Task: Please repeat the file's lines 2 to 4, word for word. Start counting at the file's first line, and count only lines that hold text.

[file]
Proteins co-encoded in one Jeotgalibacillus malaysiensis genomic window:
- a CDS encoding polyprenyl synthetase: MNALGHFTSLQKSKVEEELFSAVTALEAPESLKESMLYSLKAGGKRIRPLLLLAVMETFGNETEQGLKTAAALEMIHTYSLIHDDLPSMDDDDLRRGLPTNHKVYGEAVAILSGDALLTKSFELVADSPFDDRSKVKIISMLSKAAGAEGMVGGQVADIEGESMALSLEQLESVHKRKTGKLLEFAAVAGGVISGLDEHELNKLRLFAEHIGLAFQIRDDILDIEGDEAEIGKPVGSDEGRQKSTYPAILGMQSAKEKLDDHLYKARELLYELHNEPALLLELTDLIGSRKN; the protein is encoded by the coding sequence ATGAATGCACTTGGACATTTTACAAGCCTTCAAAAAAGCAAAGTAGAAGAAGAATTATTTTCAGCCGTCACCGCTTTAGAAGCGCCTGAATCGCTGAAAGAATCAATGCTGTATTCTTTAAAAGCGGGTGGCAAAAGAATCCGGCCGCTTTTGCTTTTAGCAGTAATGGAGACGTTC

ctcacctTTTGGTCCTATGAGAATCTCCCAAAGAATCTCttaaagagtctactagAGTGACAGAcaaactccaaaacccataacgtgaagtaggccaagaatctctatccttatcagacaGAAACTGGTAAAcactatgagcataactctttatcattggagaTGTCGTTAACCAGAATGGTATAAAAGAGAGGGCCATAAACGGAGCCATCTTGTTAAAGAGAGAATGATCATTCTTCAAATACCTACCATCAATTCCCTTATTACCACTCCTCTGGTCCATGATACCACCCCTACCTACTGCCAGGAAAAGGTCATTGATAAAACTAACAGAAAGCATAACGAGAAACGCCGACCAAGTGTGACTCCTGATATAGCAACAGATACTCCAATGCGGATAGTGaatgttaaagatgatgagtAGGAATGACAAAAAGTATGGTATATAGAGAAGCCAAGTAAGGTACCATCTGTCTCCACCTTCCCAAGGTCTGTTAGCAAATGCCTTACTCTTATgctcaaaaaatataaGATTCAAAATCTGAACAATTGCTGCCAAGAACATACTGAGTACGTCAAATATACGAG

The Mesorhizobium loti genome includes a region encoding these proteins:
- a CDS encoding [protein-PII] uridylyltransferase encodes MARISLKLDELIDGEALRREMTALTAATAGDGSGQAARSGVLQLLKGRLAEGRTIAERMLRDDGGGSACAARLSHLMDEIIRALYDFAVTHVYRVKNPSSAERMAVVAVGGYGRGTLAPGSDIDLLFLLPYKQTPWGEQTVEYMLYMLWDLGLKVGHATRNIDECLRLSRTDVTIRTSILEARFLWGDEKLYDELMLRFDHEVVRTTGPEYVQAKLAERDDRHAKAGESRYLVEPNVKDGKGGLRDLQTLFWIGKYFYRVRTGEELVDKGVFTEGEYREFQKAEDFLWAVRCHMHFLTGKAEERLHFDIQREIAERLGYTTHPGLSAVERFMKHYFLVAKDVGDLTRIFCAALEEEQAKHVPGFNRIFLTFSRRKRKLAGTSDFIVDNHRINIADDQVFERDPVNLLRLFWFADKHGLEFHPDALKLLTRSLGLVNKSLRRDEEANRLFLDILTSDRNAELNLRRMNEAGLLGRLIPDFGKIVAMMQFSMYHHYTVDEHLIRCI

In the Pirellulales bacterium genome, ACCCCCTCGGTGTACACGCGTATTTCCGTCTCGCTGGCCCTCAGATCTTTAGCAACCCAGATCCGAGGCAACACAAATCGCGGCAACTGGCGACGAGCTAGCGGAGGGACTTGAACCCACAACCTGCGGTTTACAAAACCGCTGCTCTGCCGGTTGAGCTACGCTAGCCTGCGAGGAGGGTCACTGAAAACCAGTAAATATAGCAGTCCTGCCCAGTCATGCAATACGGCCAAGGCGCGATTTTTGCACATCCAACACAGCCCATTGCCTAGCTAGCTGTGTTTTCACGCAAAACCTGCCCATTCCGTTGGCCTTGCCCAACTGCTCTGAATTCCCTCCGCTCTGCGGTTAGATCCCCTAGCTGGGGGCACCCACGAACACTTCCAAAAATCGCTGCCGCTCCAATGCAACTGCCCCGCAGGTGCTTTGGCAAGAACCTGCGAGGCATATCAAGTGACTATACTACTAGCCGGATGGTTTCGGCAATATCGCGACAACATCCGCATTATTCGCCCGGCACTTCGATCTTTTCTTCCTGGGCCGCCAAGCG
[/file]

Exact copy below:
- a CDS encoding polyprenyl synthetase: MNALGHFTSLQKSKVEEELFSAVTALEAPESLKESMLYSLKAGGKRIRPLLLLAVMETFGNETEQGLKTAAALEMIHTYSLIHDDLPSMDDDDLRRGLPTNHKVYGEAVAILSGDALLTKSFELVADSPFDDRSKVKIISMLSKAAGAEGMVGGQVADIEGESMALSLEQLESVHKRKTGKLLEFAAVAGGVISGLDEHELNKLRLFAEHIGLAFQIRDDILDIEGDEAEIGKPVGSDEGRQKSTYPAILGMQSAKEKLDDHLYKARELLYELHNEPALLLELTDLIGSRKN; the protein is encoded by the coding sequence ATGAATGCACTTGGACATTTTACAAGCCTTCAAAAAAGCAAAGTAGAAGAAGAATTATTTTCAGCCGTCACCGCTTTAGAAGCGCCTGAATCGCTGAAAGAATCAATGCTGTATTCTTTAAAAGCGGGTGGCAAAAGAATCCGGCCGCTTTTGCTTTTAGCAGTAATGGAGACGTTC

ctcacctTTTGGTCCTATGAGAATCTCCCAAAGAATCTCttaaagagtctactagAGTGACAGAcaaactccaaaacccataacgtgaagtaggccaagaatctctatccttatcagacaGAAACTGGTAAAcactatgagcataactctttatcattggagaTGTCGTTAACCAGAATGGTATAAAAGAGAGGGCCATAAACGGAGCCATCTTGTTAAAGAGAGAATGATCATTCTTCAAATACCTACCATCAATTCCCTTATTACCACTCCTCTGGTCCATGATACCACCCCTACCTACTGCCAGGAAAAGGTCATTGATAAAACTAACAGAAAGCATAACGAGAAACGCCGACCAAGTGTGACTCCTGATATAGCAACAGATACTCCAATGCGGATAGTGaatgttaaagatgatgagtAGGAATGACAAAAAGTATGGTATATAGAGAAGCCAAGTAAGGTACCATCTGTCTCCACCTTCCCAAGGTCTGTTAGCAAATGCCTTACTCTTATgctcaaaaaatataaGATTCAAAATCTGAACAATTGCTGCCAAGAACATACTGAGTACGTCAAATATACGAG

The Mesorhizobium loti genome includes a region encoding these proteins: